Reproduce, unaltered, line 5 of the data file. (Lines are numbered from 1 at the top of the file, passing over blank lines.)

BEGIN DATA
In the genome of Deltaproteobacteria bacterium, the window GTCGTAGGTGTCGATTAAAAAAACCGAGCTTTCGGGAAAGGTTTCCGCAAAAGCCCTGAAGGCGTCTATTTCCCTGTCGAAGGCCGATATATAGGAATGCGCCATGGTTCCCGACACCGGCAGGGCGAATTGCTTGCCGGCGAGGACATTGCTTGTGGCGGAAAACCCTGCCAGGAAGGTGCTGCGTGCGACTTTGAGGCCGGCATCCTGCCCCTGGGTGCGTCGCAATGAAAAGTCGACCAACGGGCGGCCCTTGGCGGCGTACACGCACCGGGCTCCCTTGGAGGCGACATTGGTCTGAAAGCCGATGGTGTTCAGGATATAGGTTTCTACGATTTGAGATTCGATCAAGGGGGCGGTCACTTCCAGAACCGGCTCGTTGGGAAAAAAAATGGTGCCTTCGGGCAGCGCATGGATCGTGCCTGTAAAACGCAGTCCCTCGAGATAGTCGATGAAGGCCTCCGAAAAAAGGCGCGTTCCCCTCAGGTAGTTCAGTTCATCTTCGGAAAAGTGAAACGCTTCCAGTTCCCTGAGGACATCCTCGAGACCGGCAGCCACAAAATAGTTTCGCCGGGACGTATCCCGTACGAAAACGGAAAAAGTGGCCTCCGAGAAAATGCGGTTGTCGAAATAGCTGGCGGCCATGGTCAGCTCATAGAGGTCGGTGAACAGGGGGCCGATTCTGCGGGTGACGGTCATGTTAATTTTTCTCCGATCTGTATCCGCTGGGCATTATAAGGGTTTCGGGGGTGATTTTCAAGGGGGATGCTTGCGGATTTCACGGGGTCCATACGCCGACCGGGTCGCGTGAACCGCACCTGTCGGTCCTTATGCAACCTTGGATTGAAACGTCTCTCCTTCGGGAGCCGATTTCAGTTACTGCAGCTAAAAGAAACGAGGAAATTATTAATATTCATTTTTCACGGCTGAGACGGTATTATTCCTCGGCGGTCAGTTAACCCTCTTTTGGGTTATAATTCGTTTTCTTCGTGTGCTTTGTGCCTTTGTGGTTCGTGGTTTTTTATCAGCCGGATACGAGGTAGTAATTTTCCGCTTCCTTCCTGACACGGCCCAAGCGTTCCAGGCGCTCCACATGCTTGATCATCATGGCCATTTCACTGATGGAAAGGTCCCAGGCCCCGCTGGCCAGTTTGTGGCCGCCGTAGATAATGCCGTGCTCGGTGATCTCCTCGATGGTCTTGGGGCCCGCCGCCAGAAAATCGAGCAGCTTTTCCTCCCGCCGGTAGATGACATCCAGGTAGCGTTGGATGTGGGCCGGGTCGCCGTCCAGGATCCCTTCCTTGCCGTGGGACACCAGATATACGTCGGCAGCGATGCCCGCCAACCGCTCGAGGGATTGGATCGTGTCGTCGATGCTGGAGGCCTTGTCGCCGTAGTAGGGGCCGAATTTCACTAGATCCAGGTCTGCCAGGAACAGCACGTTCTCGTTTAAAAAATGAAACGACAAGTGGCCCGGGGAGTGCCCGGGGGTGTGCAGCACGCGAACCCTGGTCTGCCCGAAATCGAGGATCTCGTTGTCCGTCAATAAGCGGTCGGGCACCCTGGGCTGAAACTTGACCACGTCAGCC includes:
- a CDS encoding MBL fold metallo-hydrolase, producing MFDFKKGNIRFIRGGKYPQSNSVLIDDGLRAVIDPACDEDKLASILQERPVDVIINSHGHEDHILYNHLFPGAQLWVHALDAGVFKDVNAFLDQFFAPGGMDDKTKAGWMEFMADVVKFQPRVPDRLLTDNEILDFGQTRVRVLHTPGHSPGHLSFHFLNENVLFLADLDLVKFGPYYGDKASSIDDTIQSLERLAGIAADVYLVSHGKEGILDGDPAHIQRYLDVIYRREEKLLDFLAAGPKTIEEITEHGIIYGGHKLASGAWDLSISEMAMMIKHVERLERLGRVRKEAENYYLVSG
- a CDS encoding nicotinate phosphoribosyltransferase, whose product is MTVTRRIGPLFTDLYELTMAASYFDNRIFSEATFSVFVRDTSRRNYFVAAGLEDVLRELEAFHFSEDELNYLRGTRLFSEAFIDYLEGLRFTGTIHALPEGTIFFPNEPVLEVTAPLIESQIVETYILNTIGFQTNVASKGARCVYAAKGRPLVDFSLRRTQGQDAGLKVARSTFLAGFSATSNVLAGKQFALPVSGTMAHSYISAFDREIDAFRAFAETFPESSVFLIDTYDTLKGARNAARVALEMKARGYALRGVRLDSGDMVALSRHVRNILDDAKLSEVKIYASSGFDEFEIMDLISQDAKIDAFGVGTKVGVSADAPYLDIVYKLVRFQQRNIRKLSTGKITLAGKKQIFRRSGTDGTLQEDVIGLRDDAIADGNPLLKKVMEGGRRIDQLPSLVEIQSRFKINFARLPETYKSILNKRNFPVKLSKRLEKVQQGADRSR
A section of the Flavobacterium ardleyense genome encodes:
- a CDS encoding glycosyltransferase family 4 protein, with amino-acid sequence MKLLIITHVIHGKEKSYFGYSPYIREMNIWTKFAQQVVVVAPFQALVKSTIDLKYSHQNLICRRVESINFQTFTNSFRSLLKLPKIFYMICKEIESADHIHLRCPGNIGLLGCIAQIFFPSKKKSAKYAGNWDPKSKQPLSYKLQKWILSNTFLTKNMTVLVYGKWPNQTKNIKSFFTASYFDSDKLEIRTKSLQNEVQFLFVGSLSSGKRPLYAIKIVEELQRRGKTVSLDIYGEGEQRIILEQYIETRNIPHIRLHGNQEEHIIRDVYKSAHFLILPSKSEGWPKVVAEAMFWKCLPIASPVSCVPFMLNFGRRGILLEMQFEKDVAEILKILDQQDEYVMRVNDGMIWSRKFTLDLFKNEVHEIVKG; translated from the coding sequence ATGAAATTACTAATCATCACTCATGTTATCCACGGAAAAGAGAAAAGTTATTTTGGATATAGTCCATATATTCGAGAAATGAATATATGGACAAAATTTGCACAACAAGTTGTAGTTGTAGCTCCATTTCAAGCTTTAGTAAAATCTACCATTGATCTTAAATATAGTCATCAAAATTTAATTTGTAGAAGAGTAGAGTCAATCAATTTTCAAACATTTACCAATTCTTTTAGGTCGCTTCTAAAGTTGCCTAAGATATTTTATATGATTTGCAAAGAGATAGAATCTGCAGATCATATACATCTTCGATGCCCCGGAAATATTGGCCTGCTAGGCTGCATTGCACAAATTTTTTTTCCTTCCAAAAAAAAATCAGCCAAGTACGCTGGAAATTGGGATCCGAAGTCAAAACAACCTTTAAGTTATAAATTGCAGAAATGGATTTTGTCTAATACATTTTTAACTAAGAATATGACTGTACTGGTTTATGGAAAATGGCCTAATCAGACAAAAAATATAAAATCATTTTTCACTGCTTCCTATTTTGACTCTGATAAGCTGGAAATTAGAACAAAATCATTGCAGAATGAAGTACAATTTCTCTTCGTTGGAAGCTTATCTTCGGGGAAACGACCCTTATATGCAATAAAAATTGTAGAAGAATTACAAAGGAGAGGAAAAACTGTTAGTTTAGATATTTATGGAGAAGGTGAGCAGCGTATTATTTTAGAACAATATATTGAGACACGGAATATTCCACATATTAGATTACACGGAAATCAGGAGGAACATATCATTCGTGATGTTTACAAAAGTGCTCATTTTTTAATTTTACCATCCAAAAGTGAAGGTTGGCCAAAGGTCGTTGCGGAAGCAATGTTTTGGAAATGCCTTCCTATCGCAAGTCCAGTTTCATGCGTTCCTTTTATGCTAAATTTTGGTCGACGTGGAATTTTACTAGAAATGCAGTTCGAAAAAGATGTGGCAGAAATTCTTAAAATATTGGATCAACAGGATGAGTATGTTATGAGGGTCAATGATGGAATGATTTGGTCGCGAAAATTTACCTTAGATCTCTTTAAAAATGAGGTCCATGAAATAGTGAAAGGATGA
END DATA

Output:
- a CDS encoding glycosyltransferase family 4 protein, with amino-acid sequence MKLLIITHVIHGKEKSYFGYSPYIREMNIWTKFAQQVVVVAPFQALVKSTIDLKYSHQNLICRRVESINFQTFTNSFRSLLKLPKIFYMICKEIESADHIHLRCPGNIGLLGCIAQIFFPSKKKSAKYAGNWDPKSKQPLSYKLQKWILSNTFLTKNMTVLVYGKWPNQTKNIKSFFTASYFDSDKLEIRTKSLQNEVQFLFVGSLSSGKRPLYAIKIVEELQRRGKTVSLDIYGEGEQRIILEQYIETRNIPHIRLHGNQEEHIIRDVYKSAHFLILPSKSEGWPKVVAEAMFWKCLPIASPVSCVPFMLNFGRRGILLEMQFEKDVAEILKILDQQDEYVMRVNDGMIWSRKFTLDLFKNEVHEIVKG; translated from the coding sequence ATGAAATTACTAATCATCACTCATGTTATCCACGGAAAAGAGAAAAGTTATTTTGGATATAGTCCATATATTCGAGAAATGAATATATGGACAAAATTTGCACAACAAGTTGTAGTTGTAGCTCCATTTCAAGCTTTAGTAAAATCTACCATTGATCTTAAATATAGTCATCAAAATTTAATTTGTAGAAGAGTAGAGTCAATCAATTTTCAAACATTTACCAATTCTTTTAGGTCGCTTCTAAAGTTGCCTAAGATATTTTATATGATTTGCAAAGAGATAGAATCTGCAGATCATATACATCTTCGATGCCCCGGAAATATTGGCCTGCTAGGCTGCATTGCACAAATTTTTTTTCCTTCCAAAAAAAAATCAGCCAAGTACGCTGGAAATTGGGATCCGAAGTCAAAACAACCTTTAAGTTATAAATTGCAGAAATGGATTTTGTCTAATACATTTTTAACTAAGAATATGACTGTACTGGTTTATGGAAAATGGCCTAATCAGACAAAAAATATAAAATCATTTTTCACTGCTTCCTATTTTGACTCTGATAAGCTGGAAATTAGAACAAAATCATTGCAGAATGAAGTACAATTTCTCTTCGTTGGAAGCTTATCTTCGGGGAAACGACCCTTATATGCAATAAAAATTGTAGAAGAATTACAAAGGAGAGGAAAAACTGTTAGTTTAGATATTTATGGAGAAGGTGAGCAGCGTATTATTTTAGAACAATATATTGAGACACGGAATATTCCACATATTAGATTACACGGAAATCAGGAGGAACATATCATTCGTGATGTTTACAAAAGTGCTCATTTTTTAATTTTACCATCCAAAAGTGAAGGTTGGCCAAAGGTCGTTGCGGAAGCAATGTTTTGGAAATGCCTTCCTATCGCAAGTCCAGTTTCATGCGTTCCTTTTATGCTAAATTTTGGTCGACGTGGAATTTTACTAGAAATGCAGTTCGAAAAAGATGTGGCAGAAATTCTTAAAATATTGGATCAACAGGATGAGTATGTTATGAGGGTCAATGATGGAATGATTTGGTCGCGAAAATTTACCTTAGATCTCTTTAAAAATGAGGTCCATGAAATAGTGAAAGGATGA